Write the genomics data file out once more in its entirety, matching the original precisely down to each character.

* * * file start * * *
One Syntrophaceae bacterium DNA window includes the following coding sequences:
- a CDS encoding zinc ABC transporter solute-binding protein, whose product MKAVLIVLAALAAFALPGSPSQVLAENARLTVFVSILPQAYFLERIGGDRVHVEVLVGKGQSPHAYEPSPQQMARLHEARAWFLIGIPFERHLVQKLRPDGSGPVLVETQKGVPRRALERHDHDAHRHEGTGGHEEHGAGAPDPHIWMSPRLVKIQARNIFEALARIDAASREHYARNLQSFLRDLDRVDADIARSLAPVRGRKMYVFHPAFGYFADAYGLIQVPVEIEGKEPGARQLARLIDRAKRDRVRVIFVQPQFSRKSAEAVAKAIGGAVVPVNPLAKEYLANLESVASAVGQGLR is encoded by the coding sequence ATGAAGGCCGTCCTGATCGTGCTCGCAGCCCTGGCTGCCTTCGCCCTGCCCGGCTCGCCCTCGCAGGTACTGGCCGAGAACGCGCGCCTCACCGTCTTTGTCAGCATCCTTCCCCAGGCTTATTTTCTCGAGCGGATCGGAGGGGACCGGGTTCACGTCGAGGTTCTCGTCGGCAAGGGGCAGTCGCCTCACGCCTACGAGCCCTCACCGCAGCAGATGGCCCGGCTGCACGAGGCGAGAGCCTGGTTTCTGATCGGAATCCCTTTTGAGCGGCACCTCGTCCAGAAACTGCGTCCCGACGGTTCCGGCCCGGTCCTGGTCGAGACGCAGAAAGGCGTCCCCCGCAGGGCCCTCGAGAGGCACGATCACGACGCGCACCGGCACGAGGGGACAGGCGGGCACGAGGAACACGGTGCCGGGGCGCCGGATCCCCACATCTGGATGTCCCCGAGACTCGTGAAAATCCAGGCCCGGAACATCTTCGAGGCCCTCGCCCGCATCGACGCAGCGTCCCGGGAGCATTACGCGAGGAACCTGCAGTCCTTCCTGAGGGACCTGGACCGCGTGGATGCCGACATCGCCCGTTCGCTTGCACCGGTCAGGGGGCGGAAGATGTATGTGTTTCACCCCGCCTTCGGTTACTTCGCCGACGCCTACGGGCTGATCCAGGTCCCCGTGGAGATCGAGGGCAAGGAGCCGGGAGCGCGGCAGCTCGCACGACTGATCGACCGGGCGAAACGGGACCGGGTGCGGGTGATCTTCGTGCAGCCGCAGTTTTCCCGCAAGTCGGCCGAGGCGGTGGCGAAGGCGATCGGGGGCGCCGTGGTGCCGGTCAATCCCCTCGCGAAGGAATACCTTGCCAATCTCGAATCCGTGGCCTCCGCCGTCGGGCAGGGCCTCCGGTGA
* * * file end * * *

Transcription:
One Syntrophaceae bacterium DNA window includes the following coding sequences:
- a CDS encoding zinc ABC transporter solute-binding protein, whose product MKAVLIVLAALAAFALPGSPSQVLAENARLTVFVSILPQAYFLERIGGDRVHVEVLVGKGQSPHAYEPSPQQMARLHEARAWFLIGIPFERHLVQKLRPDGSGPVLVETQKGVPRRALERHDHDAHRHEGTGGHEEHGAGAPDPHIWMSPRLVKIQARNIFEALARIDAASREHYARNLQSFLRDLDRVDADIARSLAPVRGRKMYVFHPAFGYFADAYGLIQVPVEIEGKEPGARQLARLIDRAKRDRVRVIFVQPQFSRKSAEAVAKAIGGAVVPVNPLAKEYLANLESVASAVGQGLR is encoded by the coding sequence ATGAAGGCCGTCCTGATCGTGCTCGCAGCCCTGGCTGCCTTCGCCCTGCCCGGCTCGCCCTCGCAGGTACTGGCCGAGAACGCGCGCCTCACCGTCTTTGTCAGCATCCTTCCCCAGGCTTATTTTCTCGAGCGGATCGGAGGGGACCGGGTTCACGTCGAGGTTCTCGTCGGCAAGGGGCAGTCGCCTCACGCCTACGAGCCCTCACCGCAGCAGATGGCCCGGCTGCACGAGGCGAGAGCCTGGTTTCTGATCGGAATCCCTTTTGAGCGGCACCTCGTCCAGAAACTGCGTCCCGACGGTTCCGGCCCGGTCCTGGTCGAGACGCAGAAAGGCGTCCCCCGCAGGGCCCTCGAGAGGCACGATCACGACGCGCACCGGCACGAGGGGACAGGCGGGCACGAGGAACACGGTGCCGGGGCGCCGGATCCCCACATCTGGATGTCCCCGAGACTCGTGAAAATCCAGGCCCGGAACATCTTCGAGGCCCTCGCCCGCATCGACGCAGCGTCCCGGGAGCATTACGCGAGGAACCTGCAGTCCTTCCTGAGGGACCTGGACCGCGTGGATGCCGACATCGCCCGTTCGCTTGCACCGGTCAGGGGGCGGAAGATGTATGTGTTTCACCCCGCCTTCGGTTACTTCGCCGACGCCTACGGGCTGATCCAGGTCCCCGTGGAGATCGAGGGCAAGGAGCCGGGAGCGCGGCAGCTCGCACGACTGATCGACCGGGCGAAACGGGACCGGGTGCGGGTGATCTTCGTGCAGCCGCAGTTTTCCCGCAAGTCGGCCGAGGCGGTGGCGAAGGCGATCGGGGGCGCCGTGGTGCCGGTCAATCCCCTCGCGAAGGAATACCTTGCCAATCTCGAATCCGTGGCCTCCGCCGTCGGGCAGGGCCTCCGGTGA